Following the release of their latest album Inside The Rose, Getintothis’ Luke Halls chats to Jack Barnett of These New Puritans about what the band has been up to of late.
These New Puritans are anything but your run-of-the-mill British music group.
The experimental sibling two-piece from Southend-on-Sea have produced soundtracks for fashion shows, stage adaptations of dystopian novels and have a penchant for performing in art galleries.
Getintothis: Congratulations on new release Inside the Rose. It’s been a couple of weeks since its release – how has the reception been thus far?
“It’s been great – my Nan really likes “the one about trees”. Yeah, the reaction’s been really good all round; it’s nice to see, we’re grateful to our listeners.”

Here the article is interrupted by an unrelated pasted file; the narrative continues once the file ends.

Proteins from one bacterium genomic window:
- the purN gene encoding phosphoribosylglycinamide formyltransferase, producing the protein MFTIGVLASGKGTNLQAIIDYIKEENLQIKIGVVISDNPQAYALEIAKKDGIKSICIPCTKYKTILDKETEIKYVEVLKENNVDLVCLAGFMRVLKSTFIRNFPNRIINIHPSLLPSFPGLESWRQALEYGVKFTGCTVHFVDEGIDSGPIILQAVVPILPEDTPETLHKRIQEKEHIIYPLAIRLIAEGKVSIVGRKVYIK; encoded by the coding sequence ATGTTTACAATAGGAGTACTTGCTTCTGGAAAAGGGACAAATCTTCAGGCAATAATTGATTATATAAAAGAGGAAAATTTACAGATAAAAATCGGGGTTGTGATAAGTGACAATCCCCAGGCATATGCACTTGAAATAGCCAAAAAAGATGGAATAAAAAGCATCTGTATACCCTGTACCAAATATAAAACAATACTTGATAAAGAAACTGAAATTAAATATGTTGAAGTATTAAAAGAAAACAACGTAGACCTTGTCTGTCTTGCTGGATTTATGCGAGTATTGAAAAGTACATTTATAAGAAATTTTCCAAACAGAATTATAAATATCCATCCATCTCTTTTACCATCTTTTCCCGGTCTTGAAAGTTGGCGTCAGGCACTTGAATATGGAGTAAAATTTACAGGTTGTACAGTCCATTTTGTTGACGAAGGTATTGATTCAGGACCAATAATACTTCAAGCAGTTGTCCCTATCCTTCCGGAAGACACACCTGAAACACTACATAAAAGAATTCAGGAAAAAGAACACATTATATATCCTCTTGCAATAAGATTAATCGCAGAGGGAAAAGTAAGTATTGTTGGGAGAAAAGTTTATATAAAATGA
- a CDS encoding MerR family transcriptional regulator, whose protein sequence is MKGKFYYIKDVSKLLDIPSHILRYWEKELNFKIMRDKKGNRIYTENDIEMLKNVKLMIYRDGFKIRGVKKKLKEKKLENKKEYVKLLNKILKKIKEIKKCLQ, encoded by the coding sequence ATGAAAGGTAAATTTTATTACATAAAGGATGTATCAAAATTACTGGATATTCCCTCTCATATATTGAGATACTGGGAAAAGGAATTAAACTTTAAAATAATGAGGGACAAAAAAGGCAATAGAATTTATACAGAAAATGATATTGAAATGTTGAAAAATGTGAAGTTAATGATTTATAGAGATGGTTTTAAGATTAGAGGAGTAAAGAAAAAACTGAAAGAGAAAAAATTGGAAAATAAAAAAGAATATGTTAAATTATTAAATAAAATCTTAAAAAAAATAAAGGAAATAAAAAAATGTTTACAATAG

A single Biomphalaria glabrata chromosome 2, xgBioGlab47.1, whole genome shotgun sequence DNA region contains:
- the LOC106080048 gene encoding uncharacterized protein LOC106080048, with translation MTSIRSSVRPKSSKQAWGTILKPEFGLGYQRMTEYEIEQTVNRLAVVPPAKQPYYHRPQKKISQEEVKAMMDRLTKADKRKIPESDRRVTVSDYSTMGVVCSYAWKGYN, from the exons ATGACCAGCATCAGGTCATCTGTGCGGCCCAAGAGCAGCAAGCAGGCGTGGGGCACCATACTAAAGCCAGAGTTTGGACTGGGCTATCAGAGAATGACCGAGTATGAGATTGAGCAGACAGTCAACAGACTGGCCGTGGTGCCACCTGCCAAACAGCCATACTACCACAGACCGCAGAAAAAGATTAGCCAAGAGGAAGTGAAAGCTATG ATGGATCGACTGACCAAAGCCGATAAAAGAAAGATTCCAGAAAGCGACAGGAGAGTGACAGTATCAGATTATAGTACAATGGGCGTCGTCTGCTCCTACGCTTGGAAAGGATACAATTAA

Getintothis: What’s kept you busy in between albums? What do you do with down time from touring and writing?
Jack Barnett: “We’ve been busy. We did some soundtrack work [for Brave New World for example], some commissioned pieces, put out a live album, toured with a 60-piece band … and moved to a new country and set up a studio there. So, there hasn’t been a lot of down time; you can’t stand still in music these days.”
Getintothis: Writing for the new record jumped between London, Southend and even a former Soviet broadcasting studio in Berlin. Did the shift in environment play a big role in the final piece of work? Did any themes get picked up on and later translated?